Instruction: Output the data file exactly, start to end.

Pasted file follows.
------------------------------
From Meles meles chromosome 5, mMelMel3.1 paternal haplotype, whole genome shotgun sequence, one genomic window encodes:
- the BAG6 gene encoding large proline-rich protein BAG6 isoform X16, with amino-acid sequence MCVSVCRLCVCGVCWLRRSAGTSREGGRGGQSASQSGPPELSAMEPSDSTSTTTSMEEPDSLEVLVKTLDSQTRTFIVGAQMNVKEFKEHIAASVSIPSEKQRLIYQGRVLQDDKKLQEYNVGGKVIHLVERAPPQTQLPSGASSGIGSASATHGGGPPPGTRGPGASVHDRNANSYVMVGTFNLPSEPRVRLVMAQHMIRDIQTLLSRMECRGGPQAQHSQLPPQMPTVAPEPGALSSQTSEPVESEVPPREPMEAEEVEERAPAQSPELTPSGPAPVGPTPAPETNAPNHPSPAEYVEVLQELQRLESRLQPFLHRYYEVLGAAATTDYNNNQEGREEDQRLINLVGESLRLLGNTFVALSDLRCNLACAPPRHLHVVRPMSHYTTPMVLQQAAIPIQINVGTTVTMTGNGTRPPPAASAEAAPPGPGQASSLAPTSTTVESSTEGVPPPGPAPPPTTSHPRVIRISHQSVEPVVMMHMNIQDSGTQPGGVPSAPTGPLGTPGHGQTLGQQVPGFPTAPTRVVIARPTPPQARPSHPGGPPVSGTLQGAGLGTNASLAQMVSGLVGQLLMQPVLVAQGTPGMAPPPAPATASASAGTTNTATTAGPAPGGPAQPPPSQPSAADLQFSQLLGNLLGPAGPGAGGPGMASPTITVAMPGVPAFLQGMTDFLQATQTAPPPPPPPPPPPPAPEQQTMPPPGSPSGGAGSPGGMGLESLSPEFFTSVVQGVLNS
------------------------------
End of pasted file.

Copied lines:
From Meles meles chromosome 5, mMelMel3.1 paternal haplotype, whole genome shotgun sequence, one genomic window encodes:
- the BAG6 gene encoding large proline-rich protein BAG6 isoform X16, with amino-acid sequence MCVSVCRLCVCGVCWLRRSAGTSREGGRGGQSASQSGPPELSAMEPSDSTSTTTSMEEPDSLEVLVKTLDSQTRTFIVGAQMNVKEFKEHIAASVSIPSEKQRLIYQGRVLQDDKKLQEYNVGGKVIHLVERAPPQTQLPSGASSGIGSASATHGGGPPPGTRGPGASVHDRNANSYVMVGTFNLPSEPRVRLVMAQHMIRDIQTLLSRMECRGGPQAQHSQLPPQMPTVAPEPGALSSQTSEPVESEVPPREPMEAEEVEERAPAQSPELTPSGPAPVGPTPAPETNAPNHPSPAEYVEVLQELQRLESRLQPFLHRYYEVLGAAATTDYNNNQEGREEDQRLINLVGESLRLLGNTFVALSDLRCNLACAPPRHLHVVRPMSHYTTPMVLQQAAIPIQINVGTTVTMTGNGTRPPPAASAEAAPPGPGQASSLAPTSTTVESSTEGVPPPGPAPPPTTSHPRVIRISHQSVEPVVMMHMNIQDSGTQPGGVPSAPTGPLGTPGHGQTLGQQVPGFPTAPTRVVIARPTPPQARPSHPGGPPVSGTLQGAGLGTNASLAQMVSGLVGQLLMQPVLVAQGTPGMAPPPAPATASASAGTTNTATTAGPAPGGPAQPPPSQPSAADLQFSQLLGNLLGPAGPGAGGPGMASPTITVAMPGVPAFLQGMTDFLQATQTAPPPPPPPPPPPPAPEQQTMPPPGSPSGGAGSPGGMGLESLSPEFFTSVVQGVLNS